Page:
Have you heard of Facebook’s “7 friends in 10 days” rule?
Early on in the life of the company, the Growth team discovered that a Facebook user who added 7 friends within their first 10 days in the app was far more likely to stick around for the long-term. Hitting 7 friends (in 10 days) became Facebook’s Aha! moment.
The Aha! moment is the point in the user experience where your product’s value becomes clear to your users. You judge whether and how this happens on a product-by-product basis, but the end-result you’re looking for is usually conversion or long-term retention.
Much of Facebook’s growth in the ensuing years came about because they were able to take that knowledge and leverage it. By devoting their efforts to bringing more new Facebook users to their Aha! moments, the Growth team grew Facebook to a billion users worldwide.
One problem with the Aha! moment framework is that it can come off as overly reductionist.
The Growth team at Facebook, for example, have been open about the arbitrary nature of getting users to precisely “7 friends in 10 days.” The number is an estimation, a signpost. “8 friends in 11 days” or “9 friends in 12 days” could have been just as successful. The point of codifying their Aha! moment as “7 friends in 10 days” was to give the team a unifying goal to shoot for.
When you walk into your office with an explicit, measurable goal written on a whiteboard, then you know exactly what you need to do to be successful. When you walk in with a vague mandate, you don’t.
“7 friends in 10 days” worked as a signpost despite being imprecise, and that comes back to the fact that Aha! moments themselves aren’t that precise. They’re quantitative goals in that they represent a succession of behaviors or events. Once users add [X] contacts, or invite [X] friends, or perform [X] actions in your app, they’re more likely to stick around for [Y] weeks.
When you understand what your users value, you can look closer into how they behave and begin testing out various theories as you search for your Aha! moment. As Chamath Palihapitiya explains, a keystone like “7 friends in 10 days” was something to frame a user experience around, a simple representation “of what it was to both capture core product value, to define what it meant to be able to onboard into a product … and then to basically iterate around that.”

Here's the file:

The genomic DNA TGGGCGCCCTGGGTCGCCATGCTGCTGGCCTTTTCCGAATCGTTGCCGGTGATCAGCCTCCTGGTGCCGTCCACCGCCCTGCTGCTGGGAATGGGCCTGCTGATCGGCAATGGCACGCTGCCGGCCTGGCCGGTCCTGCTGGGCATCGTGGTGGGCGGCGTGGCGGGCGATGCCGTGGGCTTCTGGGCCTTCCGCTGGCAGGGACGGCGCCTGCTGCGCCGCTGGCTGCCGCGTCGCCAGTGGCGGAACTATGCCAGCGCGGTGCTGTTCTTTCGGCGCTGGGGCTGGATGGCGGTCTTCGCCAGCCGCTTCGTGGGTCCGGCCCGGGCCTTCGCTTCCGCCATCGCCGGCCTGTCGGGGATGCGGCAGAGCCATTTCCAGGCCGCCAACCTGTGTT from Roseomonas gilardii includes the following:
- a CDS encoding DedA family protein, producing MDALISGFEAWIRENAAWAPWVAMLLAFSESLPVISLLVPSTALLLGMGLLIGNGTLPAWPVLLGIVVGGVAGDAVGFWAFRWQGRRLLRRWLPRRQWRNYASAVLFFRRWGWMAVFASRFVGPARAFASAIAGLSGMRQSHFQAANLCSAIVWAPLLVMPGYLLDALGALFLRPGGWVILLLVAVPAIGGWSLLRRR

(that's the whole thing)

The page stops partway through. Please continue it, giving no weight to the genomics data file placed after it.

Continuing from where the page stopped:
Start by finding your power users. Josh Elman, who helped grow user bases of products like Twitter, Facebook, and LinkedIn, explains the value of uncovering your power users’ stories:
I frequently get asked what are benchmarks for retention after one day or one week….Ignore the benchmarks. Find the patterns in the stories of people who do get your product. Figure out what converted them and got them so excited to keep using your product every day or every week.
People who became successful using your app or service probably did something differently from those who churned out early—if you can figure out what and why, you can start to reverse-engineer that path for your other users.
The first step, of course, is figuring out what kind of behavior you want to identify as the basis of “power usage.” This sounds like a simple task (and it might be, depending on your product), but the Aha! moment isn’t always obvious, because it’s not necessarily the most-performed action or the one that seems most vital to you or even just one single moment. The action(s) that best correspond with retention might not even be around using what you consider a core product feature). You need to find the behaviors that, when performed, best correlate with continuing to use your product for an extended period of time.
For Facebook, that was adding 7 friends within a user’s first 10 days using the product. The most sociable people on the platform became its “power users,” and they tended to stick around the longest as a result of their usage.
If you use an analytics solution like Mixpanel, Heap, or Amplitude or use data analysis tools like Mode, you can get this kind of behavioral granularity straight away. For example, see Amplitude’s Compass feature below, which gives you a graph of all behavioral “events” in your app crossed by how well they correlate with 2nd-week retention in-app.
The darker squares indicate stronger correlation between behaviors and retention;
the lighter squares, weaker